Brief Thoughts On Swamp Thing, Episode 4

by Erik Amaya

To some, this week’s episode of Swamp Thing might come off as fear factor filler, but it also perfectly simulates the feel of a mid-1980s Swamp Thing comic book; when stories were told in 22 pages with a few updates on ongoing threads.
In fact, this week’s A-plot — a fear-generating contagion leaping from person to person via blood-letting scratches — feels like it was cribbed directly from the Alan Moore/Steve Bissette run. It’s been some time since we last read Saga of the Swamp Thing, so we can’t confirm that, but the terrifying fantasies the victims experienced could easily fuel Bissette’s pencils for a good 18 pages. Even the way it travels from a guest character to Delroy (Al Mitchell) to Sheriff Cable (Jennifer Beals) to Abby (Crystal Reed) to Swamp Thing (Derek Mears) to its final resting place feels like the plot progression you would see in an issue of Swamp Thing set between two major story arcs. All it would’ve needed was a guest appearance from, say, Doctor Thirteen to complete the sense of deja vu — though one could say Daniel Cassidy (Ian Ziering) is filling that role.
In fact, let’s focus on him for a moment as his “waiting” is one of the runners addressed this week. As revealed in his chat with Madame Xanadu (Jeryl Prescott), he made a bargain with someone to stay in Marais until he was needed. Apparently, his undefined mission relates to Abby, but in a way Xanadu cannot see because the fates of everyone in town is muddy (pun intended). Now, if we were the betting sort, we’d put money down on Dan taking John Constantine’s role later in story, helping to father Tefe. But as that future is not in the cards for the cancelled series, Dan’s role must be much more short term and resolved within the remaining episodes. Maybe he will have to become Blue Devil to help Abby and Swamp Thing. And, perhaps, like his comic book counterpart, Dan will get stuck in that suit. It all leads to the question: who did he make this bargain with? There are the usual suspects, of course — Etrigan, Neron, and even the big man of Hell himself. Any would be interesting, provided Swamp Thing wanted to go in that direction.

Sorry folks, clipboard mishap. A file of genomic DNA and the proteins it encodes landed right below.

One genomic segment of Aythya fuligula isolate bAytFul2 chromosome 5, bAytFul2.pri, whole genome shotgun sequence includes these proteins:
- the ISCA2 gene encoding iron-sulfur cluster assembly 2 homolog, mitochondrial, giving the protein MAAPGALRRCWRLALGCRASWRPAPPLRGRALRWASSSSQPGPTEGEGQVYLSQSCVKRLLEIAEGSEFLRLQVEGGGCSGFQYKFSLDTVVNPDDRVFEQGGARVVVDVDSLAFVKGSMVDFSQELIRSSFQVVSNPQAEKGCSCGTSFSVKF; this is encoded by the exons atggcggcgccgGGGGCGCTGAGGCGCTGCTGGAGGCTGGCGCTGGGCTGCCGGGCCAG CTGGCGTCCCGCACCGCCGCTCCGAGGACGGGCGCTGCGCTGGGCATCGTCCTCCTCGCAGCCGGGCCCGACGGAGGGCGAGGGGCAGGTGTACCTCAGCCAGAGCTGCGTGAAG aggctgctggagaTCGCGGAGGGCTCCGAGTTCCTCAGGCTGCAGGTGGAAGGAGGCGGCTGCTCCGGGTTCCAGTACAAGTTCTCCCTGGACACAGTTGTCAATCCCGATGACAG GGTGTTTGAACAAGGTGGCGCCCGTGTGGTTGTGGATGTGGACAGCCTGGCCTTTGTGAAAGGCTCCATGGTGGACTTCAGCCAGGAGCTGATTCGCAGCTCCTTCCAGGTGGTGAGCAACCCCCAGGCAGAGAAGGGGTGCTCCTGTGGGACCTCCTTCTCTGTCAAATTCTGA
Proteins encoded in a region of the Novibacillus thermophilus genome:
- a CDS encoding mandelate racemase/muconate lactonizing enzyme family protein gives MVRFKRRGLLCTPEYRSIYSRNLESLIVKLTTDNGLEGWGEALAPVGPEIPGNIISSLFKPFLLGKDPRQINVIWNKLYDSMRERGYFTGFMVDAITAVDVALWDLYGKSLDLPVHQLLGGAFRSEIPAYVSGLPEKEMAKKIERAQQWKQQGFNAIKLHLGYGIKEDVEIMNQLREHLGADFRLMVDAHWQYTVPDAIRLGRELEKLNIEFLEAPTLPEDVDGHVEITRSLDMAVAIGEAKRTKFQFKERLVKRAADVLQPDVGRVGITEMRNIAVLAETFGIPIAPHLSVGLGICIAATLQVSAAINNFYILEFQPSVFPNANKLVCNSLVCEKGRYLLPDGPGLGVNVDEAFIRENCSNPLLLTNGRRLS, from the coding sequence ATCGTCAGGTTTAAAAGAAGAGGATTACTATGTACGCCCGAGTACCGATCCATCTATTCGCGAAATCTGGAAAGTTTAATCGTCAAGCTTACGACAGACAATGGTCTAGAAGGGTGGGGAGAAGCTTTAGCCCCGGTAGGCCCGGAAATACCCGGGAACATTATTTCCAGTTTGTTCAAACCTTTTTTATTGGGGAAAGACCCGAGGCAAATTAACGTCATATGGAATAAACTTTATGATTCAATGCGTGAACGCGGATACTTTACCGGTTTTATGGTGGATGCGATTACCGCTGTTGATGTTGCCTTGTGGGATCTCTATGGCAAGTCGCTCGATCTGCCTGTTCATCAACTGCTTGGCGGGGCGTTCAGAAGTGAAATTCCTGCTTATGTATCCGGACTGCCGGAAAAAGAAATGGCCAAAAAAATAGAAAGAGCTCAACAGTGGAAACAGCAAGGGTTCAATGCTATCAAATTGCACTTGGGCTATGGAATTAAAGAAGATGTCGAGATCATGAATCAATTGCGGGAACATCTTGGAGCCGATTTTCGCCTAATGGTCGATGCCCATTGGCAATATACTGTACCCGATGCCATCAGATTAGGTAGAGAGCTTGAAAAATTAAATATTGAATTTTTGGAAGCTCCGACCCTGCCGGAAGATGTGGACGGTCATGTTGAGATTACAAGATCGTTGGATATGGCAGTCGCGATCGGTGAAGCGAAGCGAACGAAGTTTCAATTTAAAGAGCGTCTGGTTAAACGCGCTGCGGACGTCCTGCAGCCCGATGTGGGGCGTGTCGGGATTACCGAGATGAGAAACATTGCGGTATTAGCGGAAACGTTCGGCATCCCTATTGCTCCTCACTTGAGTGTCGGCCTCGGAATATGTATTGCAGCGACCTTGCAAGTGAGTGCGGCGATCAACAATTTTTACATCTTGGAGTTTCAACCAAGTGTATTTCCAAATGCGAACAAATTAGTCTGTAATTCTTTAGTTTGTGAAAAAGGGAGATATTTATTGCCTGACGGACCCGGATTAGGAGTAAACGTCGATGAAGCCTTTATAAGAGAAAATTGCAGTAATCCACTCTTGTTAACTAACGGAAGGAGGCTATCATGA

Which brings us back to the conclusion of the episode. Like a mid-80s issue of Swamp Thing, the contagion is never explained away. Abby never gets the chance to study it and Swamp Thing keeps calling it “the darkness.” Although, he eventually adds that it is merely part of the darkness in the swamp. Within the framework of the episode, there is horror to be mined from something neither protagonist can adequately explain. And in the effort to build out the world, it also allows both character to question the nature of the swamp. Both are scientists and should be able to find rational answers to the weirdness. But at the end of the episode, both confront the possibility that there may be no rational answer to any of this.
Sure, there’s always the out: Woodrue’s (Kevin Durand) accelerant caused horrible mutations in the swamp. But with Swamp Thing’s ability to hear the plants and trees, it is possible an outright supernatural answer will emerge before the end. It is a shame the show was knee-capped as the tension between science and a haunted swamp is an interesting one for the series to pull at. And presuming Swamp Thing is a creature with the memories of Alec Holland (Andy Bean), allowing rational characters to wade into the irrational feels like the right sort of pace. Especially if that means we get to see the Green, Dan’s deal fulfilled, and a name to Abby’s childhood horror before then end.
It also makes the premature end all the more tragic. Swamp Thing continues to feel right even in an episode which, unfortunately, has the taste of filler. Imagine what it could’ve done with the full confidence of WarnerMedia behind it.
Swamp Thing streams Fridays on DC Universe.

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